United States District Court, W.D. Texas, Austin Division
PITMAN UNITED STATES DISTRICT JUDGE.
the Court is Defendant SAN Engineering's
(“SAN”) Motion to Dismiss, (Dkt. 33). Plaintiff
Primacy Engineering, Inc. (“Primacy”) filed a
response, (Dkt. 43), and SAN replied, (Dkt. 48). After the
briefing was complete, the parties participated in a phone
conference to offer additional argument on the motion.
(See Dkts. 49, 50). Having considered the
parties' briefs and arguments, the record, and the
relevant law, the Court finds that SAN's motion should be
a trade secrets case involving a mix of American and South
Korean companies. (Compl., Dkt. 1, at 1). Primacy, a
company that specializes in marine industrial equipment for
military use, (id. at 4), alleges as follows. Before
2017, a company called GMB (USA), Inc.
(“GMB-USA”) had for years supplied a South Korean
military contractor, Hanjin Heavy Industries Corporation
(“Hanjin”), with components to make marine
hovercraft vehicles for the Republic of Korea Navy.
(Id. at 1). In 2017, Primacy bought many of
GMB-USA's assets, which included a trade-secret technical
data package that GMB-USA had created in its work for Hanjin.
(Id. at 1-2).
Chi Won Lee worked for GMB-USA from 2011 until 2015, when he
went to work for SAN, a competitor. (Id. at 2). He
also founded a Korean company called Oceanics, through which
he has disrupted Primacy's relationships with its
suppliers. (Id. at 9). Two years later, SAN outbid
Primacy for Hanjin's contract, which it could not have
done so without learning Primacy's trade secrets from
Lee. (Id. at 2, 10). All of this conduct-Lee's
defection for SAN, his alleged trade-secrets disclosure to
SAN, and SAN's use of that information to bid for the
Hanjin contract-took place in South Korea. (Id. at
Primacy sued Lee and SAN in this Court, along with an
Austin-based company called JK Oceanics that allegedly used
Primacy's trade secrets to help SAN perform its Hanjin
contract. (Id. at 11). SAN needs parts from the
United States but requires a cooperative U.S. partner to
secure those parts and ship them to Korea. (Id.).
Enter JK Oceanics, operated by another allegedly disgruntled
formed GMB-USA employee named Ji Min Justin Kwon
(“Kwon”). (Id.). Primacy alleges that
SAN is sending Kwon misappropriated trade-secret information
so that he will know what parts to acquire for it.
(Id. at 11-12).
remedy the misappropriation of its trade secrets, Primacy
sued SAN in Korean court. (Mot., Dkt. 33, at 2). Primacy then
also sued SAN, Lee, and JK Oceanics in this Court. (Compl.,
Dkt. 1, at 1). SAN now asks the Court to dismiss all of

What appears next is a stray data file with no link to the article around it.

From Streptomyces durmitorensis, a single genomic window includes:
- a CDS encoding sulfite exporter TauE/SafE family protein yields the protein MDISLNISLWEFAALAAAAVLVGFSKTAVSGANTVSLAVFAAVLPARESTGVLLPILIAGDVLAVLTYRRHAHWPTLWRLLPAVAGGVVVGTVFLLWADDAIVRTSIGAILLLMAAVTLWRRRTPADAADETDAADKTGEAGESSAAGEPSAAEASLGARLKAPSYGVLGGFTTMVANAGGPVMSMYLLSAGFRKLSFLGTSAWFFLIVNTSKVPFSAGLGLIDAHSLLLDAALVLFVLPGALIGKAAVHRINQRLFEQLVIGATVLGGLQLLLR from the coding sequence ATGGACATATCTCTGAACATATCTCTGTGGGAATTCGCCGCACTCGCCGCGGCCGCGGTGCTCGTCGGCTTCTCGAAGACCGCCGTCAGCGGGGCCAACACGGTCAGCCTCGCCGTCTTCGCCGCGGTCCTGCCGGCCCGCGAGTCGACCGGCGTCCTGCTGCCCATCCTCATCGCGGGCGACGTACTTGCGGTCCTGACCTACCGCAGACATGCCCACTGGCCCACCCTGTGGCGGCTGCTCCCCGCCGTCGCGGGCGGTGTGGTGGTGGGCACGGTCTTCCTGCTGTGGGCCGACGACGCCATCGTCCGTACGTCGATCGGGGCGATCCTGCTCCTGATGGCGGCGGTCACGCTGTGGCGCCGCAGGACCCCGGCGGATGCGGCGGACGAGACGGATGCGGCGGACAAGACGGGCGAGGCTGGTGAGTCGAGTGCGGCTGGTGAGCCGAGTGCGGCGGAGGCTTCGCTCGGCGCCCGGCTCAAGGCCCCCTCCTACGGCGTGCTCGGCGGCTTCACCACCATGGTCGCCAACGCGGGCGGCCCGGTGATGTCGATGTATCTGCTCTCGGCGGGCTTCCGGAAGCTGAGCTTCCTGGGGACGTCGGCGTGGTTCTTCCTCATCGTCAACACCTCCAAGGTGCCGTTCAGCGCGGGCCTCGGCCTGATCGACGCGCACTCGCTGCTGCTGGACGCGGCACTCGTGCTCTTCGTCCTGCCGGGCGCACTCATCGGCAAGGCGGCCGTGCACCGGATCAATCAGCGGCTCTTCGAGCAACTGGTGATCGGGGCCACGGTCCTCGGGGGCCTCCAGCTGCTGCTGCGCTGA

Primacy's claims against it for lack of personal
jurisdiction and on the ground of forum non
conveniens. (Mot., Dkt. 33, at 3, 9). Because the Court
finds that dismissal is appropriate on the ground of
forum non conveniens, it does not decide whether it
has personal jurisdiction over SAN.
doctrine of forum non conveniens “proceeds
from the premise that in n rare circumstances, federal courts
can relinquish their jurisdiction in favor of another
forum.” DTEX, LLC v. BBVA Bancomer, S.A., 508
F.3d 785, 794 (5th Cir. 2007) (cleaned up). Whether to do so
involves two steps. First, the court must determine whether
there exists an adequate alternative forum. Piper
Aircraft Co. v. Reyno, 454 U.S. 235, 255 n.22 (1981). If
so, then the court must determine which forum is best suited
to the litigation according to “private and public
interest factors.” DTEX, 508 F.3d at 794
(citation and quotation marks omitted).
“private interest” factors include:
(i) the relative ease of access to sources of proof; (ii)
availability of compulsory process for attendance of
unwilling, and the cost of obtaining attendance of willing,
witnesses; (iii) possibility of view of the premises, if view
would be appropriate to the action; (iv) all other practical
problems that make trial of a case easy, expeditious and
Moreno v. LG Elecs., USA Inc., 800 F.3d 692, 699
(5th Cir. 2015) (cleaned up). Courts also look at the
enforceability of a judgment obtained in the alternate forum
and “whether the plaintiff has sought to vex, harass,
or oppress the defendant.” Id. (cleaned up).
“public interest” factors include:
(i) the administrative difficulties flowing from court
congestion; (ii) the local interest in having localized
controversies resolved at home; (iii) the interest in having
a trial of a diversity case in a forum that is familiar with
the law that must govern the action; (iv) the avoidance of
unnecessary problems in conflicts of law, or in application